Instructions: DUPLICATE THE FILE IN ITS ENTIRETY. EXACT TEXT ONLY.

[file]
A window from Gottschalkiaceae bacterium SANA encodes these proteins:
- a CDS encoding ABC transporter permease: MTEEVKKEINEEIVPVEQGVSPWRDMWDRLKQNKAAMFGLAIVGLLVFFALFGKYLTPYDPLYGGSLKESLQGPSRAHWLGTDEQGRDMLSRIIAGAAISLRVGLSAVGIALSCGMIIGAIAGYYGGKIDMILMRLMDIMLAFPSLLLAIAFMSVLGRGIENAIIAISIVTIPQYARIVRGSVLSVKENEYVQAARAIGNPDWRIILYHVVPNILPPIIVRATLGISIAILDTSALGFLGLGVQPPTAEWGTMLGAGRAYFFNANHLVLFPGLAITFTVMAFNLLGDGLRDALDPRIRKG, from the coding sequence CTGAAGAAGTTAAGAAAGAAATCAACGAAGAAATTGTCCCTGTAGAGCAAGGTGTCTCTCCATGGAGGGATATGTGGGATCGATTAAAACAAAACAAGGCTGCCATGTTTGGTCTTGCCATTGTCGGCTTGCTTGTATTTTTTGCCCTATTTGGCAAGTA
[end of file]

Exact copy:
A window from Gottschalkiaceae bacterium SANA encodes these proteins:
- a CDS encoding ABC transporter permease: MTEEVKKEINEEIVPVEQGVSPWRDMWDRLKQNKAAMFGLAIVGLLVFFALFGKYLTPYDPLYGGSLKESLQGPSRAHWLGTDEQGRDMLSRIIAGAAISLRVGLSAVGIALSCGMIIGAIAGYYGGKIDMILMRLMDIMLAFPSLLLAIAFMSVLGRGIENAIIAISIVTIPQYARIVRGSVLSVKENEYVQAARAIGNPDWRIILYHVVPNILPPIIVRATLGISIAILDTSALGFLGLGVQPPTAEWGTMLGAGRAYFFNANHLVLFPGLAITFTVMAFNLLGDGLRDALDPRIRKG, from the coding sequence CTGAAGAAGTTAAGAAAGAAATCAACGAAGAAATTGTCCCTGTAGAGCAAGGTGTCTCTCCATGGAGGGATATGTGGGATCGATTAAAACAAAACAAGGCTGCCATGTTTGGTCTTGCCATTGTCGGCTTGCTTGTATTTTTTGCCCTATTTGGCAAGTA